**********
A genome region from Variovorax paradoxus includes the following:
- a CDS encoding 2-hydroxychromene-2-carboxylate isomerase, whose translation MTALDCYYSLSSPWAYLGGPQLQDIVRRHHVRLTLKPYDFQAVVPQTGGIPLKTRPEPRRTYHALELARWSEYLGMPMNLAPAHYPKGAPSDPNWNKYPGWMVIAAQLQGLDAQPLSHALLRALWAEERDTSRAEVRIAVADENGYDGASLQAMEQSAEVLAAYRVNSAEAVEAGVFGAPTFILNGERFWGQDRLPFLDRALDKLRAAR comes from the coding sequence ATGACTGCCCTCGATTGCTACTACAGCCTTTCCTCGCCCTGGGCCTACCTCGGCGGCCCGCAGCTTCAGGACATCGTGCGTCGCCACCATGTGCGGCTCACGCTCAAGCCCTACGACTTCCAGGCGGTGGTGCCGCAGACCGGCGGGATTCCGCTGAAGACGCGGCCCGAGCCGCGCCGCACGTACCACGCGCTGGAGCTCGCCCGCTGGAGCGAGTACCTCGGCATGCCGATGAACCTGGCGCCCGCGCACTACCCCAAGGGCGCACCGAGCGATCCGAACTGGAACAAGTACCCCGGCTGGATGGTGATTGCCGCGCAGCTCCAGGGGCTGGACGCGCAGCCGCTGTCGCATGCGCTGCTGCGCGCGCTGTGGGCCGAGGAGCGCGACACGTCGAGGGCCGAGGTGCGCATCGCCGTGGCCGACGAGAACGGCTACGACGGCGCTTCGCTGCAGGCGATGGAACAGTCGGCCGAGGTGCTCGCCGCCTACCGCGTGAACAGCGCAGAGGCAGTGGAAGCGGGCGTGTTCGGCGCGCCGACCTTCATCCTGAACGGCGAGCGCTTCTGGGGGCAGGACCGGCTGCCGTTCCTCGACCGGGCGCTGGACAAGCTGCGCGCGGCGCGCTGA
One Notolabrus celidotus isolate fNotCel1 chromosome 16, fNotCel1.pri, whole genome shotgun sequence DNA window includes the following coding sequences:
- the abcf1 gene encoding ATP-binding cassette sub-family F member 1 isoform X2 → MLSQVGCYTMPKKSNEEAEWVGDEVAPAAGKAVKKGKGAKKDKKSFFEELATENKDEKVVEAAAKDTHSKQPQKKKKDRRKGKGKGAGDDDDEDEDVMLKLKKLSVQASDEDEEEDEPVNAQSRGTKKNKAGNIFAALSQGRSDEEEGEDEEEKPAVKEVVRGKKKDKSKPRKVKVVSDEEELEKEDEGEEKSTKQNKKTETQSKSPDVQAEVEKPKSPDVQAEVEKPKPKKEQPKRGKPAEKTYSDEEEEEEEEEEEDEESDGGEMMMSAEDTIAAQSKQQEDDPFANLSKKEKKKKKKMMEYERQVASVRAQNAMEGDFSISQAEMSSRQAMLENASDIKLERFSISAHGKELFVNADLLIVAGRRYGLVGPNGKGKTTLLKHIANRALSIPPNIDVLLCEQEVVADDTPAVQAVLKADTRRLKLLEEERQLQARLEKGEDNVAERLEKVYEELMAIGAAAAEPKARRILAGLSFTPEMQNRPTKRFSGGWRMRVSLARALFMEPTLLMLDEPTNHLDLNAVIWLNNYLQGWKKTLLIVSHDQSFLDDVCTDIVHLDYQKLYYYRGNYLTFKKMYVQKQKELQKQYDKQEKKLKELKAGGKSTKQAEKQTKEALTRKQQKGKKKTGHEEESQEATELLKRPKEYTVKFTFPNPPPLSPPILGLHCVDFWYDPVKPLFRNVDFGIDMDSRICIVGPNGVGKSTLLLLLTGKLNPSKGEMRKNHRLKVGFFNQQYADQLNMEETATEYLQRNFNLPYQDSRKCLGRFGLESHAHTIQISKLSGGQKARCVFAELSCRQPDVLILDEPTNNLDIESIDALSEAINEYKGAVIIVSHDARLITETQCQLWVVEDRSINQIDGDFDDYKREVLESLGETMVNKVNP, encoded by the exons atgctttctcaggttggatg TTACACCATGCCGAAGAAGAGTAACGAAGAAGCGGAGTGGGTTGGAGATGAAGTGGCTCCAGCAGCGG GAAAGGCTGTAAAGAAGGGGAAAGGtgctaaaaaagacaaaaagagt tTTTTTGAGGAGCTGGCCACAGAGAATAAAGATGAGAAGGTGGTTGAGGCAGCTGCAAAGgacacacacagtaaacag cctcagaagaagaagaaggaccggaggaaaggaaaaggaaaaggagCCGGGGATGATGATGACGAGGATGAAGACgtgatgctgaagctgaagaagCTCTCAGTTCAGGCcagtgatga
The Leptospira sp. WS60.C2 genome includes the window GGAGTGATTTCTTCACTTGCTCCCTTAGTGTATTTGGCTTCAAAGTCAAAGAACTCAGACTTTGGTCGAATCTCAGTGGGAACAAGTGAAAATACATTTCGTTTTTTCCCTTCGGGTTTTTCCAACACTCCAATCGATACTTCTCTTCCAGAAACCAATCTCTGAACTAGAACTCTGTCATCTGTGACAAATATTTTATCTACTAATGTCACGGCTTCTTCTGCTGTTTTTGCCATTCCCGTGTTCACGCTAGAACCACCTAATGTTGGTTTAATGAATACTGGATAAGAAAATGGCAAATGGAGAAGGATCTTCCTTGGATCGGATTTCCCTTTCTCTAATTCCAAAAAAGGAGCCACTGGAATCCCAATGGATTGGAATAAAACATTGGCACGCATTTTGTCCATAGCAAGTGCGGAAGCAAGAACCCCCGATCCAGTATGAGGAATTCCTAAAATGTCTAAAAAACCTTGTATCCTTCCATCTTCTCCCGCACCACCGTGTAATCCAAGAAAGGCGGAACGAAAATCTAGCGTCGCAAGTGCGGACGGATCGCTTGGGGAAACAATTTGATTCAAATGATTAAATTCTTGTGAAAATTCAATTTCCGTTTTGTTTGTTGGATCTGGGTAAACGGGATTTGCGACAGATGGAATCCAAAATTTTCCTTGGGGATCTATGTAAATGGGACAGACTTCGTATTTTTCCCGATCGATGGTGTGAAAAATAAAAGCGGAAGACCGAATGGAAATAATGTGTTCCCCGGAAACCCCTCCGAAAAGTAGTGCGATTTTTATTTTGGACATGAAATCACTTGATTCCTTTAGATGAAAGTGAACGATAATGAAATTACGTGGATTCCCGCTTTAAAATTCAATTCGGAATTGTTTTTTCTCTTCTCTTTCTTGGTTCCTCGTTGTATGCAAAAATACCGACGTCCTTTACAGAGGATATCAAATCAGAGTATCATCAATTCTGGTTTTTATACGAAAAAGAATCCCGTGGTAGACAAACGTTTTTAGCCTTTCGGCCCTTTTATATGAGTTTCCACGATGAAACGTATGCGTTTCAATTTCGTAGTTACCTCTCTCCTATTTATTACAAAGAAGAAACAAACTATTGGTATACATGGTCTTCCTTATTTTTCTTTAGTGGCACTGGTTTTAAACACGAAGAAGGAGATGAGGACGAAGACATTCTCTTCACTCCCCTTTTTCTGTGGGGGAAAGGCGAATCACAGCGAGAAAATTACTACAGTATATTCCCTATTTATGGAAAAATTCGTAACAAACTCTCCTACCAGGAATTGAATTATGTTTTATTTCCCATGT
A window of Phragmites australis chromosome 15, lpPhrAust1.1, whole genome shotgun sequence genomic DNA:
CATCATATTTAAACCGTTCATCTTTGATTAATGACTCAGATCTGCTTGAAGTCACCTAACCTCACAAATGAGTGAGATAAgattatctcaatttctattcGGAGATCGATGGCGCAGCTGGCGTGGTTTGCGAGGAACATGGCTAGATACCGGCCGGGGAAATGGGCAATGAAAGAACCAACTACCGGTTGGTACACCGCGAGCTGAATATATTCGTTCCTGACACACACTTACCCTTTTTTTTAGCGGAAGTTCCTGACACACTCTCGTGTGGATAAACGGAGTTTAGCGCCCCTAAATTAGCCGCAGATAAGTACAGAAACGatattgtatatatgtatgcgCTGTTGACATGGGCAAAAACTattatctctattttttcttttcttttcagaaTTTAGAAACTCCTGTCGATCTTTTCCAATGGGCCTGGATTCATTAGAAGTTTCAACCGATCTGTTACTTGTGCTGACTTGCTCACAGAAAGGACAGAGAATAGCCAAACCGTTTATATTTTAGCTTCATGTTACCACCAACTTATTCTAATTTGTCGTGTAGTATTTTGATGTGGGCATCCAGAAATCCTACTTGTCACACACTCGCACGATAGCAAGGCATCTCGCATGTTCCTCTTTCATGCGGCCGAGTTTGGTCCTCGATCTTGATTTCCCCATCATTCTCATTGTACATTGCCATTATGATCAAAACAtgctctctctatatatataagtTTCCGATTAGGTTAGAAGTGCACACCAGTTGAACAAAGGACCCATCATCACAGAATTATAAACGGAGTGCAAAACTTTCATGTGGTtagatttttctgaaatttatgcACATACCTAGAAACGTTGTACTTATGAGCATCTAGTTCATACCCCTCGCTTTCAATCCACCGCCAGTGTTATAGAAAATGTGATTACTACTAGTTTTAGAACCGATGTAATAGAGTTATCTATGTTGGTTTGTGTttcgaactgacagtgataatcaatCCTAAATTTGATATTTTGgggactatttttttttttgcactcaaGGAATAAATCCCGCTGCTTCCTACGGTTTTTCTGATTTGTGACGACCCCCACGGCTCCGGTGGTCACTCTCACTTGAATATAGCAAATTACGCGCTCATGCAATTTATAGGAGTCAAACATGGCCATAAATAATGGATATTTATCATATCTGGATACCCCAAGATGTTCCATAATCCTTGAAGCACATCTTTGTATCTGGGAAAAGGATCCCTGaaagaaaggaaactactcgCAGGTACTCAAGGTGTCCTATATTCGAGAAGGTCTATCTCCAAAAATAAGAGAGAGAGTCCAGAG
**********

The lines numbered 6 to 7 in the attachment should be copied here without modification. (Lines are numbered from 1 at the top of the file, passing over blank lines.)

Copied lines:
A window of Phragmites australis chromosome 15, lpPhrAust1.1, whole genome shotgun sequence genomic DNA:
CATCATATTTAAACCGTTCATCTTTGATTAATGACTCAGATCTGCTTGAAGTCACCTAACCTCACAAATGAGTGAGATAAgattatctcaatttctattcGGAGATCGATGGCGCAGCTGGCGTGGTTTGCGAGGAACATGGCTAGATACCGGCCGGGGAAATGGGCAATGAAAGAACCAACTACCGGTTGGTACACCGCGAGCTGAATATATTCGTTCCTGACACACACTTACCCTTTTTTTTAGCGGAAGTTCCTGACACACTCTCGTGTGGATAAACGGAGTTTAGCGCCCCTAAATTAGCCGCAGATAAGTACAGAAACGatattgtatatatgtatgcgCTGTTGACATGGGCAAAAACTattatctctattttttcttttcttttcagaaTTTAGAAACTCCTGTCGATCTTTTCCAATGGGCCTGGATTCATTAGAAGTTTCAACCGATCTGTTACTTGTGCTGACTTGCTCACAGAAAGGACAGAGAATAGCCAAACCGTTTATATTTTAGCTTCATGTTACCACCAACTTATTCTAATTTGTCGTGTAGTATTTTGATGTGGGCATCCAGAAATCCTACTTGTCACACACTCGCACGATAGCAAGGCATCTCGCATGTTCCTCTTTCATGCGGCCGAGTTTGGTCCTCGATCTTGATTTCCCCATCATTCTCATTGTACATTGCCATTATGATCAAAACAtgctctctctatatatataagtTTCCGATTAGGTTAGAAGTGCACACCAGTTGAACAAAGGACCCATCATCACAGAATTATAAACGGAGTGCAAAACTTTCATGTGGTtagatttttctgaaatttatgcACATACCTAGAAACGTTGTACTTATGAGCATCTAGTTCATACCCCTCGCTTTCAATCCACCGCCAGTGTTATAGAAAATGTGATTACTACTAGTTTTAGAACCGATGTAATAGAGTTATCTATGTTGGTTTGTGTttcgaactgacagtgataatcaatCCTAAATTTGATATTTTGgggactatttttttttttgcactcaaGGAATAAATCCCGCTGCTTCCTACGGTTTTTCTGATTTGTGACGACCCCCACGGCTCCGGTGGTCACTCTCACTTGAATATAGCAAATTACGCGCTCATGCAATTTATAGGAGTCAAACATGGCCATAAATAATGGATATTTATCATATCTGGATACCCCAAGATGTTCCATAATCCTTGAAGCACATCTTTGTATCTGGGAAAAGGATCCCTGaaagaaaggaaactactcgCAGGTACTCAAGGTGTCCTATATTCGAGAAGGTCTATCTCCAAAAATAAGAGAGAGAGTCCAGAG